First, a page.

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I know databases aren't supported by CREATE SYNONYM, but I'm looking to achieve the functionality this would provide.

We've got Database A which contains views to tables on Database B. The trouble is "Database B" isn't always called "Database B". We use database projects for deployments, which at the moment fall over with an "Invalid Object Name" error if there isn't a "Database B".

The workaround at the moment is to open up the .dbschema file and do a find and replace. I guess another option would be to create a load of table synonyms.

What's the best way of changing the database a number of views reference without changing each view individually?

Thanks

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Synonyms are a good way to do this. You have to create the synonyms at the object level though (as you've discovered). An easy way to do this would be to write a script that runs through the list of tables in DatabaseB (from your example) and creates a synonym for each one in DatabaseA. Keep the name of the synonym the same so the code in your views doesn't have to change. For instance, you you have tbl_a, tbl_b, and tbl_c in DatabaseB, you'd want your script to eventually do the following:

create synonym [otherDb].[tbl_a] for [DatabaseB].[schemaB].[tbl_a]
create synonym [otherDb].[tbl_b] for [DatabaseB].[schemaB].[tbl_b]
create synonym [otherDb].[tbl_c] for [DatabaseB].[schemaB].[tbl_c]

Now, in your view code, you'll always use [otherDb].[tbl_a], [otherDb].[tbl_b], and [otherDb].[tbl_c]. Hope this makes sense.

  • I think it would be better to use something like create synonym otherDb_tbl_a for [DatabaseB].[schemaB].[tbl_a] ? Not sure, but using the . notation results (SQL Server 2012) in The specified schema name "otherDb" either does not exist or you do not have permission to use it. – TvdH Nov 26 '14 at 8:44
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    It's all a matter of opinion, so feel free to use whatever you want. As far as the error you got, if you didn't create the schema otherDb in your current database, that would be a problem. But the point of the answer to the original question was to provide a consistent interface for objects in the current db (i.e. views, stored procedures, etc) while being able to change the location of the other database. So, in this case, "otherDb" is just a placeholder for whatever schema is being used in those objects. – Ben Thul Nov 26 '14 at 11:59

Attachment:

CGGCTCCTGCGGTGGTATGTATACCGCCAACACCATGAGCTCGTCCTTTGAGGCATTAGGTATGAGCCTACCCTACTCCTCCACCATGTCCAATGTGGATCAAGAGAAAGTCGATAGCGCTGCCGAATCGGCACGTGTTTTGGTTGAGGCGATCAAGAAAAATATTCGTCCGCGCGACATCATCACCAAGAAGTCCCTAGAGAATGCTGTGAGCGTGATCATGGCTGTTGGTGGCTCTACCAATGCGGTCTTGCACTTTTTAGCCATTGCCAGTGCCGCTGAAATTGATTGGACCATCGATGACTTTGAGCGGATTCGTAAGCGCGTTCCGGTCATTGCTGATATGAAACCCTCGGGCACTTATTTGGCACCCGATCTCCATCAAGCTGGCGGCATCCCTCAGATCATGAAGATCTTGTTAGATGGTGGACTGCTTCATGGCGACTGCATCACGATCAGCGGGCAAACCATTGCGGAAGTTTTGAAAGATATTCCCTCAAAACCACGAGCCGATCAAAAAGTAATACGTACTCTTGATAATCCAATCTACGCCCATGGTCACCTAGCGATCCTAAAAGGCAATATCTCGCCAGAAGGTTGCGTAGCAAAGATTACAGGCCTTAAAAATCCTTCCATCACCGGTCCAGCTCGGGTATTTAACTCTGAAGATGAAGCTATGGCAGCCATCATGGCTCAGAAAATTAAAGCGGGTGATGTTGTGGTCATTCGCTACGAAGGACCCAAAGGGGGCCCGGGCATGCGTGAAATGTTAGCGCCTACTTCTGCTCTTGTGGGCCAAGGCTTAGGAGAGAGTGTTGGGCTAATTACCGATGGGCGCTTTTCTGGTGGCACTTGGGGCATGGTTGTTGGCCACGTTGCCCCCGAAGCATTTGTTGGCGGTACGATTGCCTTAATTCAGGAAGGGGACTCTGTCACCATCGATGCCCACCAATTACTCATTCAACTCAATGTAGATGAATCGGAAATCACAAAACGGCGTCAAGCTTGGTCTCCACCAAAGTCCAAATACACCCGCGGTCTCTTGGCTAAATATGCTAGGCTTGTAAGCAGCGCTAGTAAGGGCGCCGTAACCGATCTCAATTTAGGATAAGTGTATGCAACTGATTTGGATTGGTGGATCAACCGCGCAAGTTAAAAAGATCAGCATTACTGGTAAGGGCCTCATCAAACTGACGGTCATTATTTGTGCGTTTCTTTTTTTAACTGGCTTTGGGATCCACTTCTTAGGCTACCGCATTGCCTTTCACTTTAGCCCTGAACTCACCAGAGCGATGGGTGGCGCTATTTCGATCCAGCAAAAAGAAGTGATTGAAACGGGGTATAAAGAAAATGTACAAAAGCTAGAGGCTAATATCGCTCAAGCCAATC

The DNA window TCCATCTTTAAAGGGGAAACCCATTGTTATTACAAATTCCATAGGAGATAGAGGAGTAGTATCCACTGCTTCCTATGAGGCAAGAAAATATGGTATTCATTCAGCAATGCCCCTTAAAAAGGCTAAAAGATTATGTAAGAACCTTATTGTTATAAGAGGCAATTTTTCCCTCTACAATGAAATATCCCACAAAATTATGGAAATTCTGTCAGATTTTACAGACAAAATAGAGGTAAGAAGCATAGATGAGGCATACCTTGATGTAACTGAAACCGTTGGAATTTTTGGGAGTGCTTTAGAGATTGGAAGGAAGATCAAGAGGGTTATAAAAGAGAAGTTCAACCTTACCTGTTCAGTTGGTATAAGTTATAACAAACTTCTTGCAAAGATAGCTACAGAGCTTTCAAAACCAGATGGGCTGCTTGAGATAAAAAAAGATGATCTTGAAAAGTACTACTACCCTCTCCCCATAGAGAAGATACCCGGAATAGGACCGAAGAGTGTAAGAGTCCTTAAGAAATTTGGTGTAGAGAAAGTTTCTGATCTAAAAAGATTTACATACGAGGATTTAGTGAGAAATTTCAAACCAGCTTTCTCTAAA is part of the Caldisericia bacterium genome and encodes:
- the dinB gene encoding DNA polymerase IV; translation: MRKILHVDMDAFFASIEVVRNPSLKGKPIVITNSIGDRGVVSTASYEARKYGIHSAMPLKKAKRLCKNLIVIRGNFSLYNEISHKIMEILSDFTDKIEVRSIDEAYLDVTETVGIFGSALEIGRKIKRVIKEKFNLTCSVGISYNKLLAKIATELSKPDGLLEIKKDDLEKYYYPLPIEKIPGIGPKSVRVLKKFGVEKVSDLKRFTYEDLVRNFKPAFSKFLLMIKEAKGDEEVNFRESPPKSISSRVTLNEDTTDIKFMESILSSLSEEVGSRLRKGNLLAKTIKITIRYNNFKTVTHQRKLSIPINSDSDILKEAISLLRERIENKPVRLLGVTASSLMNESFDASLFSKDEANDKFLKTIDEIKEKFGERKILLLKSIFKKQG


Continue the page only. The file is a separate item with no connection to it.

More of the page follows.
• My bad, I simply did not know (or did not think about the fact) that synonyms can use a schema, thanks. – TvdH Nov 26 '14 at 22:51
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Last year I helped my current client with the implementation of a very similar design. We wrote a set of functions and stored procedures which generate the views automatically. Whenever you need to change the target database it generates the code to drop and recreate all of the views.

The code wasn't too difficult. It just uses the system tables to generate view code. I also wrote a Powershell prototype that uses SMO to do the same thing. The key is to have it automated to the point of requiring a single call so that you can do it easily and accurately.

We also included an exception table that used a pattern match of tables to exclude from view generation. It included a schema column and a table name column, each of which accepted LIKE patterns, so you could put "my_schema" and "%" to exclude all tables in the my_schema schema.

One master stored procedure accepted a target database name and would generate the entire script. Once the script is generated you can run it in SSMS or have that part automated as well.

This whole thing would be even easier if you just wanted to generate synonyms. We were using views so that we could change column lists, etc. and have the view DB look different than the target DB where needed.

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